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Honzon (本尊 (Honzon "fundamental honored [one]"?)), also known as a Gohonzon (ご本尊 or 御本尊) is a Japanese Buddhist term that most often refers a holy image or effigy, most likely the principal image of a buddha, bodhisattva, or mandala image found in either a temple or a household butsudan. The image can be either a statue or a small scroll depicting the main image. A statue is called Butsuzo (仏像), and those are most likely crafted out of cypress wood or metal such as copper or bronze. Depending on the sect's household, the main image may be different from other sects.

In Mikkyō practices such as in Shingon Buddhism, the term refers to a tutelary figure whose role is similar to that of the yidam in Tibetan Buddhism. Tutelary deities in Vajrayana Buddhism, including Mikkyō, Tangmi and Tibetan Buddhism, are crucial to many religious practices.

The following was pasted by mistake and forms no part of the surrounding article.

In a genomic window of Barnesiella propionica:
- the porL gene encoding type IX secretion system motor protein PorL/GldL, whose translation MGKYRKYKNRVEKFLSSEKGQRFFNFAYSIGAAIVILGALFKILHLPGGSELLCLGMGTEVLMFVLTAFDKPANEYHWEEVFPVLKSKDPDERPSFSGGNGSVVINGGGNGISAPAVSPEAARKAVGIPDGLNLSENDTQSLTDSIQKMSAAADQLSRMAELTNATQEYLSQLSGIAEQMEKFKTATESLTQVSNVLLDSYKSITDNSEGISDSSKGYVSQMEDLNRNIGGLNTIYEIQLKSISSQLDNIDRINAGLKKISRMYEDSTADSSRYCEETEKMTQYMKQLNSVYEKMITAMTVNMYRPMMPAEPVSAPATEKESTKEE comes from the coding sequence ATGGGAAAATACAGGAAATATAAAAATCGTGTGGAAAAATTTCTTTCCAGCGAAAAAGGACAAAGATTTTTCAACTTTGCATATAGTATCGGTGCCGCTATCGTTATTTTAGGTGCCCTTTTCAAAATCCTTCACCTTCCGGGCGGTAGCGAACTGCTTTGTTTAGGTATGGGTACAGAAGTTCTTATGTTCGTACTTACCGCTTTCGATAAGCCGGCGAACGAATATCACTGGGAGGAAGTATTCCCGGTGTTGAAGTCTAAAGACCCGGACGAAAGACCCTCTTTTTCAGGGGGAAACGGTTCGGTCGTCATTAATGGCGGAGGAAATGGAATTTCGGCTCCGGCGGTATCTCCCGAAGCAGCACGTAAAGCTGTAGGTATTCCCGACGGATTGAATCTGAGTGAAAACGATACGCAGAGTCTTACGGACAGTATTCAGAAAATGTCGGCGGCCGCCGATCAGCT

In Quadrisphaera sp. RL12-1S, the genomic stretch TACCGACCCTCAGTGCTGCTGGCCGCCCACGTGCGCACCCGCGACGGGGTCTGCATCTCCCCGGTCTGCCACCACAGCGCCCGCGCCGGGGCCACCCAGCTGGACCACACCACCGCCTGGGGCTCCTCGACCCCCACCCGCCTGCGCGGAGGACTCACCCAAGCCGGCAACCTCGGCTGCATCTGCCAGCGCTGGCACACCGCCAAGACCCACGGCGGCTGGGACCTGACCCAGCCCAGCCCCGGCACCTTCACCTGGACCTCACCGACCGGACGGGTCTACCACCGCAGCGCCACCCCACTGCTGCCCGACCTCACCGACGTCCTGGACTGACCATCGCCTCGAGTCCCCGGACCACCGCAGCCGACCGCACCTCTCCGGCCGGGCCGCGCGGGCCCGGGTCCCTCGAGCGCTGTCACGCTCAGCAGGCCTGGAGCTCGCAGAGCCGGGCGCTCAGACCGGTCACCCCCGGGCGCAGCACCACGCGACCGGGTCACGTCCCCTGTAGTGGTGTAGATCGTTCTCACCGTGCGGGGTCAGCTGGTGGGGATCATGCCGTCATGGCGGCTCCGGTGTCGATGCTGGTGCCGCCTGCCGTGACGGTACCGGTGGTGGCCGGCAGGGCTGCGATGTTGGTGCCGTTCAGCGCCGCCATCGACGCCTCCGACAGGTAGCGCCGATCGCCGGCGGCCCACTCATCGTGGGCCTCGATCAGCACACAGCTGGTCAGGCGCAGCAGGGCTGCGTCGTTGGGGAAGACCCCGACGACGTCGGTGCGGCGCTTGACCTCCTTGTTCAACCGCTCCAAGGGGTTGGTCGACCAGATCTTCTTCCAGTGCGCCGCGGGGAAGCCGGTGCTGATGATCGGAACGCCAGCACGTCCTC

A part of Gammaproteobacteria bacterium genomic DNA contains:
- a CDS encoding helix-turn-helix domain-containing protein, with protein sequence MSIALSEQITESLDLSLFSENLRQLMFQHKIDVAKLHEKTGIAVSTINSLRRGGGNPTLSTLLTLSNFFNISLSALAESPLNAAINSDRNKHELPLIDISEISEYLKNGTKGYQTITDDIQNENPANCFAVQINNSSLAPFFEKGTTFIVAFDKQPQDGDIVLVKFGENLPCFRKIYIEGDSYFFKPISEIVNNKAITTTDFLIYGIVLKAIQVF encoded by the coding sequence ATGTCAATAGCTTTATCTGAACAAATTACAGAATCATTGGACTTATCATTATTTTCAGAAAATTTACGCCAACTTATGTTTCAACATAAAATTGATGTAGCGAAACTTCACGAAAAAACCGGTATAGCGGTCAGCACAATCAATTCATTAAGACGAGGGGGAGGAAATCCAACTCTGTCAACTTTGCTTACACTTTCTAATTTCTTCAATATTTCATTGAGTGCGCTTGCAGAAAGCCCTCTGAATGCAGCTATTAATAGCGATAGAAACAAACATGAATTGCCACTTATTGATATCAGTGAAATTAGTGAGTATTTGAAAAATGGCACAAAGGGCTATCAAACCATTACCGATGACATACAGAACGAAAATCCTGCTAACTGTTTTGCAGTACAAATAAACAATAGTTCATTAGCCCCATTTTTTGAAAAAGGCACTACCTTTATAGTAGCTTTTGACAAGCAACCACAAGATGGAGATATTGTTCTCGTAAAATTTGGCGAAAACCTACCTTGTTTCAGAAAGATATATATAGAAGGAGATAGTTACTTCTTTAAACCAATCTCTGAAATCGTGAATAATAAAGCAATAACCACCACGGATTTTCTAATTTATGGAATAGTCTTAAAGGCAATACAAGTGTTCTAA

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Further reading[edit]

  • Grotenhuis, Elizabeth Ten (1999). Japanese mandalas: representations of sacred geography, Honolulu: University of Hawai'i Press